SP: “I can’t remember when we first met them, but there were certainly many occasions when we’d be on the same bill. Like when we went to the Britronica festival in Moscow. That is kind of legendary in our lore. Spring 94 – a bunch of us got invited over to play over four days. Richard D. James was there, and Autechre. Along with Ultramarine, Mark Pritchard, Bark Psychosis, Russell Haswell. There’s some high-quality footage of us on YouTube from the festival. The set from Bark Psychosis is up there too – and there’s almost nothing of them from that era of playing, in terms of film .”
What was Russia like in 1994?
SP: “At that time the whole country was falling apart – it was the Yeltsin era, the collapse of the old system.
MC: “It was the biggest culture shock I’d ever had in my life. Because it’s a place that looks just like where you’re from, in terms of the buildings or whatever – but society’s collapsed. My memories are people trying to sell whatever they could sell, trying to get a dollar off you for a plastic bag. You felt bad eating food there.”
SP: “But yes we really bonded with those people over four days. That was when we got to know Autechre. Another time me and Justin went to New York to do a press thing and Autechre happened to be playing and we spent an evening hanging out with them backstage. And Moby turned up. It all felt very ‘showbiz’!”
Before signing to Warp, you’d already connected with Aphex Twin through his gorgeous “Time To Find Me” remixes. Unusually, given his reputation for eviscerating other clients like Curve or Jesus Jones - almost entirely replacing their music - he did this very sensitive reworking, leaving most of the original Seefeel track in there but developing it exquisitely. A big compliment – and I guess another sign that Seefeel were not just a vaguely indie group but were being welcomed into the fraternity of IDM.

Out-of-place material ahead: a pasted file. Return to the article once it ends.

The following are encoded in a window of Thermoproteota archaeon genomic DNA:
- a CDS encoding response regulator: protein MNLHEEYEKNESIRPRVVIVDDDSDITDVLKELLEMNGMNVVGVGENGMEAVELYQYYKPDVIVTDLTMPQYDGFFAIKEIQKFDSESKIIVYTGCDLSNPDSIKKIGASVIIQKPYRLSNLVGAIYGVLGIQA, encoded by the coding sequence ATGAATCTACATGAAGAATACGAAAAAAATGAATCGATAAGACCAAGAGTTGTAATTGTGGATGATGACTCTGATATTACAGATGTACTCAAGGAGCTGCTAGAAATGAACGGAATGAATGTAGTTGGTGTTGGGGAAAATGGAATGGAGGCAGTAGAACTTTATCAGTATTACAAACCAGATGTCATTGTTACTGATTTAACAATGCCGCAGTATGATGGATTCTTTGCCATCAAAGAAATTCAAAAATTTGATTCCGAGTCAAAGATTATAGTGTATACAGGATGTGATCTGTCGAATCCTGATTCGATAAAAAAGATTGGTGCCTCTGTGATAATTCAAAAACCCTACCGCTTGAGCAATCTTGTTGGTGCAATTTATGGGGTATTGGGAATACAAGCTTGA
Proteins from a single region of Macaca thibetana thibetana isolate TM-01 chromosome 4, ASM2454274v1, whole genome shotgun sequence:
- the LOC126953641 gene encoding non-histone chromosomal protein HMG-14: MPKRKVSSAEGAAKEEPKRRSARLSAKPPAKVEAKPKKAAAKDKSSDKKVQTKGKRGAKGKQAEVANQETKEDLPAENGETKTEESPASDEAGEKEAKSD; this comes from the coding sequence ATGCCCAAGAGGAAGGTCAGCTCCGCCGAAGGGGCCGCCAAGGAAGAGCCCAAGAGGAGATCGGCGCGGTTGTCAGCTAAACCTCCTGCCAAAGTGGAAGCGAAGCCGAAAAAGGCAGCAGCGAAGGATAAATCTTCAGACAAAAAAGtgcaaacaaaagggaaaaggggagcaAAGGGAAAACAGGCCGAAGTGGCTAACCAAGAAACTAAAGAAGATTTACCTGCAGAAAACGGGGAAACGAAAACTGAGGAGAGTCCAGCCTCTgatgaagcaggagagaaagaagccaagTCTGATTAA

SP: “It was hugely flattering for us that he did the remixes and we adored what he did with ‘Time To Find Me’. So it was a bit of a mutual appreciation society.”
And out of that came the later idea of doing an EP for Rephlex. Or is Ch-Vox a mini-LP? There are six tracks.
MC: “It was supposed to be an EP, but people call it the third album, which is fine. Because the tracks are quite long, it feels more like an album. Richard didn’t ask for any money for doing the remixes, he just asked us to do an EP for his label. Ch-Vox was like taking Succour a step further – just the loose bones. I don’t think that’s an album we would ever have given to Warp to release. Rephlex felt like the right place for it.”
‘Starethrough (Transition Mix)’
Rewinding a bit, to the transition from the Too Pure era to the Warp phase. How did technology factor into Seefeel’s evolution?
MC: “At the very start, we had a Tascam 4-track machine that recorded onto cassette tapes.”
SP: “The sound was basically effects and guitars. Rather than sampling and looping, we were literally playing a guitar bit for the whole length of the track. The guitar is so processed you can’t tell it’s a guitar at all.”
MC: “We did have some access to an Akai sampler, but we had to borrow that equipment. So it was very limited: we would only have it for a couple of days and it’s only used on a few of the early tracks, like ‘Plainsong”.
SP: “Then we got an Atari computer. Very basic – like a 1K computer. You ran Cubase off it. So that allowed us to sequence samples.“
MC: “Getting a more advanced Ensoniq sampler was one of the things that enabled us to make the jump from the Too Pure era to the Warp era. Still only eight seconds of sample time, but it felt like a big leap.”